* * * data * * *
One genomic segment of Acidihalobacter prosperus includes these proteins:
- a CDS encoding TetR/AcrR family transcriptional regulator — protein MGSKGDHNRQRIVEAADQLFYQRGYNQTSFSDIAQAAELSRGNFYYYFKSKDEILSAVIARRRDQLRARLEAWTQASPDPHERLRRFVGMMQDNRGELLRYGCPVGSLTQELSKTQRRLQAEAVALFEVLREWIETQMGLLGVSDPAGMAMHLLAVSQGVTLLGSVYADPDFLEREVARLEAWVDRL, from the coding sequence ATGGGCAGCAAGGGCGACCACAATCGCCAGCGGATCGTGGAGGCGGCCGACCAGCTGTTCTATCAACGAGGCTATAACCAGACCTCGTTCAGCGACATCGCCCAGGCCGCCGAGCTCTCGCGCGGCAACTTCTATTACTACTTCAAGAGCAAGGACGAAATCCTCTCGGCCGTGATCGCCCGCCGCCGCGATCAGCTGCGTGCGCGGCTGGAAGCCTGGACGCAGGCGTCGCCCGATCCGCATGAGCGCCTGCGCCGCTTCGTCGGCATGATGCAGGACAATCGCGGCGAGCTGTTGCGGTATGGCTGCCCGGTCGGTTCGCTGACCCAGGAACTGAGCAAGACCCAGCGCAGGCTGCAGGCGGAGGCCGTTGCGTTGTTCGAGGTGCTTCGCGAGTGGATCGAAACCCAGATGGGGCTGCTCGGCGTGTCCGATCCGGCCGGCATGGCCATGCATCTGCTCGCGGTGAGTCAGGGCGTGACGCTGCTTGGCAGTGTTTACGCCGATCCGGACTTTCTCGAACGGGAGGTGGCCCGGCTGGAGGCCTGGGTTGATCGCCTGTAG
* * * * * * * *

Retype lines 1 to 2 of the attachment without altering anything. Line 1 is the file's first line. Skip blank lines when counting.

One genomic segment of Acidihalobacter prosperus includes these proteins:
- a CDS encoding TetR/AcrR family transcriptional regulator — protein MGSKGDHNRQRIVEAADQLFYQRGYNQTSFSDIAQAAELSRGNFYYYFKSKDEILSAVIARRRDQLRARLEAWTQASPDPHERLRRFVGMMQDNRGELLRYGCPVGSLTQELSKTQRRLQAEAVALFEVLREWIETQMGLLGVSDPAGMAMHLLAVSQGVTLLGSVYADPDFLEREVARLEAWVDRL, from the coding sequence ATGGGCAGCAAGGGCGACCACAATCGCCAGCGGATCGTGGAGGCGGCCGACCAGCTGTTCTATCAACGAGGCTATAACCAGACCTCGTTCAGCGACATCGCCCAGGCCGCCGAGCTCTCGCGCGGCAACTTCTATTACTACTTCAAGAGCAAGGACGAAATCCTCTCGGCCGTGATCGCCCGCCGCCGCGATCAGCTGCGTGCGCGGCTGGAAGCCTGGACGCAGGCGTCGCCCGATCCGCATGAGCGCCTGCGCCGCTTCGTCGGCATGATGCAGGACAATCGCGGCGAGCTGTTGCGGTATGGCTGCCCGGTCGGTTCGCTGACCCAGGAACTGAGCAAGACCCAGCGCAGGCTGCAGGCGGAGGCCGTTGCGTTGTTCGAGGTGCTTCGCGAGTGGATCGAAACCCAGATGGGGCTGCTCGGCGTGTCCGATCCGGCCGGCATGGCCATGCATCTGCTCGCGGTGAGTCAGGGCGTGACGCTGCTTGGCAGTGTTTACGCCGATCCGGACTTTCTCGAACGGGAGGTGGCCCGGCTGGAGGCCTGGGTTGATCGCCTGTAG